OTTAWA — Public inconvenience and traffic flow — not the rights of protesters — were the deciding factors when a federal agency approved a visiting Chinese delegation's request for a privacy fence outside an Ottawa hotel.
The Chinese asked the Westin hotel for the tall fence along the length of the building's entrance during Premier Li Keqiang's visit in September.
The temporary wall shielded the more than 100 delegation members staying at the hotel from demonstrators across the street.
Chinese supporters rally as Chinese Premier Li Keqiang visits Parliament Hill on Sept. 22, 2016. (Photo: Sean Kilpatrick/CP)
The Westin asked the National Capital Commission, the agency that oversees federal lands in Ottawa, for approval before putting up the fence because the roadway outside the hotel is part of a ceremonial route from the airport to Parliament Hill, newly disclosed documents show.
The request "met the requirements for approval" by the NCC, say the records tabled in Parliament in response to a question from Conservative MP Tom Kmiec.
In granting the request, the NCC considered whether the wall would unduly affect the look and feel of the capital, in keeping with the agency's statutory mandate, said NCC spokesman Jean Wolff.
A matter of 'pedestrian traffic'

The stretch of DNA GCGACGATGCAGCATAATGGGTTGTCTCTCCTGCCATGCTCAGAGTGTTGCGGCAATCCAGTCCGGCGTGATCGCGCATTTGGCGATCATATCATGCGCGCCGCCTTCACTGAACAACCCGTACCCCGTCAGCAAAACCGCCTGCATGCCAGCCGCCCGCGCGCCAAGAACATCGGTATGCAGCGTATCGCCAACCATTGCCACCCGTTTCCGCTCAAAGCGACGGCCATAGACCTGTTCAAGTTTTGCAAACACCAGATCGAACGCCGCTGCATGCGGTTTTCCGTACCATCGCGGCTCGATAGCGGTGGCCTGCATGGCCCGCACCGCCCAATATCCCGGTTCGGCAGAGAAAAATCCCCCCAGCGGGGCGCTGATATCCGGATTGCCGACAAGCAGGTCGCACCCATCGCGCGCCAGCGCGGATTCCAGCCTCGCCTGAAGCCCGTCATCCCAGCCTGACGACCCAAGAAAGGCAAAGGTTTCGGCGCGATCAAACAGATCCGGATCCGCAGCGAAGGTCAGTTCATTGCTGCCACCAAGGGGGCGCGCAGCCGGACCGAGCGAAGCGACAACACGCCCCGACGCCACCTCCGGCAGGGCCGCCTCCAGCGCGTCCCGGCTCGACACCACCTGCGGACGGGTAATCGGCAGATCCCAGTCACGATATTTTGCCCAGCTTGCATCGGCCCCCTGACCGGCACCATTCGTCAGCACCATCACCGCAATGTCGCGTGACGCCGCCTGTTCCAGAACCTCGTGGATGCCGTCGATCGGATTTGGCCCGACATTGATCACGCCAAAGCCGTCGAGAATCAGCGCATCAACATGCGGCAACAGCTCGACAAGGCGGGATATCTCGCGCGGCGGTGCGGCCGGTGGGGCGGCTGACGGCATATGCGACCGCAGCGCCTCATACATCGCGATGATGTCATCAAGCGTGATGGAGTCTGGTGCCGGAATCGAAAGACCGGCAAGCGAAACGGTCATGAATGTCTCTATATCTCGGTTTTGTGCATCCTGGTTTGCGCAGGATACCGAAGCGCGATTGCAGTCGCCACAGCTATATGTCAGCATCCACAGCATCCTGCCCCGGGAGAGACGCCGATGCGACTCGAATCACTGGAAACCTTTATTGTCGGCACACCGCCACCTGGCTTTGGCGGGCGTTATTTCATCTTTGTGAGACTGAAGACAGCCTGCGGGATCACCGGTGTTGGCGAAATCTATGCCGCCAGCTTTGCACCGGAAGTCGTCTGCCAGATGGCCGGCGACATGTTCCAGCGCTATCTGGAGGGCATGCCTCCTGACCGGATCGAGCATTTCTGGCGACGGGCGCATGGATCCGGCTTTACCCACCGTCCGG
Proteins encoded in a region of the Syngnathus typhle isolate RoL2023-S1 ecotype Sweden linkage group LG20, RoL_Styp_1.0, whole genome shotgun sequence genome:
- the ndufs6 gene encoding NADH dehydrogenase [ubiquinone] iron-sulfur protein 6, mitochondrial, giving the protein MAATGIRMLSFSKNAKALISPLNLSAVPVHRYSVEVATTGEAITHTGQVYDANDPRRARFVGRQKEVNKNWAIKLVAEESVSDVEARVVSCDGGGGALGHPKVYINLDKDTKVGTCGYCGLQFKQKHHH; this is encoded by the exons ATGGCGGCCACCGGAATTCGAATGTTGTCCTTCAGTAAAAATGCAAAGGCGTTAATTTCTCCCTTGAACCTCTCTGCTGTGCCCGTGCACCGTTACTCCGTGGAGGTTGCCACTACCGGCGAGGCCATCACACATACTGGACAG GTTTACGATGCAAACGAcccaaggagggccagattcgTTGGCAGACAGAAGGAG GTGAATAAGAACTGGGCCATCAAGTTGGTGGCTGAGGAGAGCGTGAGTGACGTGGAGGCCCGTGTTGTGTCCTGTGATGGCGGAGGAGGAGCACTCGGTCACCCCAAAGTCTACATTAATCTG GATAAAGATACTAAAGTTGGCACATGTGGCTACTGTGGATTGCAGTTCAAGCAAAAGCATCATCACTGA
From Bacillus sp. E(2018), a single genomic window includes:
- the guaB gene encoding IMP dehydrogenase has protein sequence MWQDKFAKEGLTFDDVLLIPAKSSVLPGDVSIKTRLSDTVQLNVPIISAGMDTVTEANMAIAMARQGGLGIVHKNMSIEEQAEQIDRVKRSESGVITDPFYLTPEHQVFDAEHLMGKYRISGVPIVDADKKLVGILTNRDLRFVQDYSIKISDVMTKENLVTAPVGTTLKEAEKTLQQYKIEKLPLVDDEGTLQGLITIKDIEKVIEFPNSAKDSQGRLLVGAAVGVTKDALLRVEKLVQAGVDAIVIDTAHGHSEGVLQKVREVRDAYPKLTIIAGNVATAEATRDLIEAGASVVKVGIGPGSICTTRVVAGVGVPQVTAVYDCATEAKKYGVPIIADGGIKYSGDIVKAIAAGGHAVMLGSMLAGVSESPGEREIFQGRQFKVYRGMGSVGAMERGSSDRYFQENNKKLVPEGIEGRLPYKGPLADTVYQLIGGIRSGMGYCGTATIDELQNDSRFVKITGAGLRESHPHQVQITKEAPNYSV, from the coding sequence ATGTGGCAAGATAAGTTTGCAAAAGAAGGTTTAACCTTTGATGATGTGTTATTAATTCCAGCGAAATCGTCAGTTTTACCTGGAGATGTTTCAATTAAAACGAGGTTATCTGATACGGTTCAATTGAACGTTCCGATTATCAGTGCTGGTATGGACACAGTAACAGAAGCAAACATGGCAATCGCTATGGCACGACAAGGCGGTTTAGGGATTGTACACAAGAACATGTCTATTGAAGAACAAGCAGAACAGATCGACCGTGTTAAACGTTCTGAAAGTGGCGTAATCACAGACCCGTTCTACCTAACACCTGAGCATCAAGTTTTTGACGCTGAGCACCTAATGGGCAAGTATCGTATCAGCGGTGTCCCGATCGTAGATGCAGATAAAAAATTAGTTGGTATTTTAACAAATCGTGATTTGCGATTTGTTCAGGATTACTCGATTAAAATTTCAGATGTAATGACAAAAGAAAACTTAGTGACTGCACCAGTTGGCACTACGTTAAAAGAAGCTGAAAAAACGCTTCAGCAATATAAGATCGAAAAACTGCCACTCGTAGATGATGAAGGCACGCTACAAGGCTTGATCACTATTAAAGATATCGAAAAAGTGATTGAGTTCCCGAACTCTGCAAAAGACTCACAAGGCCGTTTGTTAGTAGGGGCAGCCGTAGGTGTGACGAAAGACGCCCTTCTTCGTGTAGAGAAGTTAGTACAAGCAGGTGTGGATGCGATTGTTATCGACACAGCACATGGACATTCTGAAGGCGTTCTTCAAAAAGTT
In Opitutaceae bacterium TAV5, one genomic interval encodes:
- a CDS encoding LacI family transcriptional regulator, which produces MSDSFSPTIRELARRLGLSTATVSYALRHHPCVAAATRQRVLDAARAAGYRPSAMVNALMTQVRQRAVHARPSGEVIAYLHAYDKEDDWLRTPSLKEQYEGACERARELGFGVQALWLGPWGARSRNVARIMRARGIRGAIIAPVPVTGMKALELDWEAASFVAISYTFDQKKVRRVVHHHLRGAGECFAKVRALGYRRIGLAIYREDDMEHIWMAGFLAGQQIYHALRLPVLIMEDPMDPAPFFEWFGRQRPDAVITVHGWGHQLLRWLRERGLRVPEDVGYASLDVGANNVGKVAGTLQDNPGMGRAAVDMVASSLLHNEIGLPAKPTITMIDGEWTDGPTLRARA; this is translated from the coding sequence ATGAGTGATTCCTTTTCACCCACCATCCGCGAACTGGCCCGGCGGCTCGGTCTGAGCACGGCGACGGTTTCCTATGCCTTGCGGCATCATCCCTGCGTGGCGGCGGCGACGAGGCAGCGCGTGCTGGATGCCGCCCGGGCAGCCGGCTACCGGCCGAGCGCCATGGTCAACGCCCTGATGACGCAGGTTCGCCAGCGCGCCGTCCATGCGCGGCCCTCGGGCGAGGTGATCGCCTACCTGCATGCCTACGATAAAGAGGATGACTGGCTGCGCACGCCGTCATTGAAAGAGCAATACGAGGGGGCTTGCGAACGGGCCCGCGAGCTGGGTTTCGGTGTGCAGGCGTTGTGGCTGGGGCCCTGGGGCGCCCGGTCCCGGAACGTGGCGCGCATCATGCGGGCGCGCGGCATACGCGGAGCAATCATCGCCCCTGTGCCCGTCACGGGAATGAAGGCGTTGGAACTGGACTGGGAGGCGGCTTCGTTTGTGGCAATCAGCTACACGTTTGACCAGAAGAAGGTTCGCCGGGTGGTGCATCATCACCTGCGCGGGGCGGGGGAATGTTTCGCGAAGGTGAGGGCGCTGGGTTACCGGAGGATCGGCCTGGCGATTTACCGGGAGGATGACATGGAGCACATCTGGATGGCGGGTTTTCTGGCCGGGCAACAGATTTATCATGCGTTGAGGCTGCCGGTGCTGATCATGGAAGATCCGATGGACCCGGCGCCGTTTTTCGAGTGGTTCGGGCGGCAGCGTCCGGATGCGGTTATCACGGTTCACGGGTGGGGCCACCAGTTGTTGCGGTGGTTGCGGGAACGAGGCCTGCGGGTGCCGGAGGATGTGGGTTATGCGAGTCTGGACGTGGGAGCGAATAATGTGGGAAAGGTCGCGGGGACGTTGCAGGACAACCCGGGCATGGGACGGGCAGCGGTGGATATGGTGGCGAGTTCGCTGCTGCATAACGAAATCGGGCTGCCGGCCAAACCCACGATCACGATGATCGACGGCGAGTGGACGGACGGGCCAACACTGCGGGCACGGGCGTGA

"It was a matter of pedestrian traffic, motor vehicle traffic, other type of obstructions and what sort of signage or motifs would be on (the fence)," he said.
The visibility of protesters who object to Beijing's policies did not come into play, he added.
"That was not part of the decision-making at the NCC. We had this application, we processed the application within our mandate and our practices, and that was it."
The Chinese delegation "didn't give any particular reason" for wanting the fence, so the hotel doesn't know if the purpose was to block the demonstrators from view, said Ross Meredith, the Westin's general manager.
"We didn't ask about that or have awareness of that."
Chinese Premier Li Keqiang stick handles the puck away from Prime Minister Justin Trudeau as they sport Montreal Canadiens jerseys on Sept. 23, 2016 in Montreal. (Photo: Paul Chiasson/CP)
A representative of China's embassy in Ottawa did not immediately respond to questions.
Kmiec, the Conservative deputy critic for foreign affairs, said the wall would be reasonable if built for security purposes. "If it's just to avoid embarrassment and if it's just to avoid seeing people protest or speak their minds and express themselves, then I have a problem with that."
While the NCC provided an answer to one element of his multi-part query about the wall, other federal agencies have not addressed aspects, such as whether there was any communication between the Canadian government and the Chinese about the fence.
Kmiec said he hopes a supplementary response will be tabled in Parliament, because he still wants answers.
"Is the Chinese government getting special treatment?"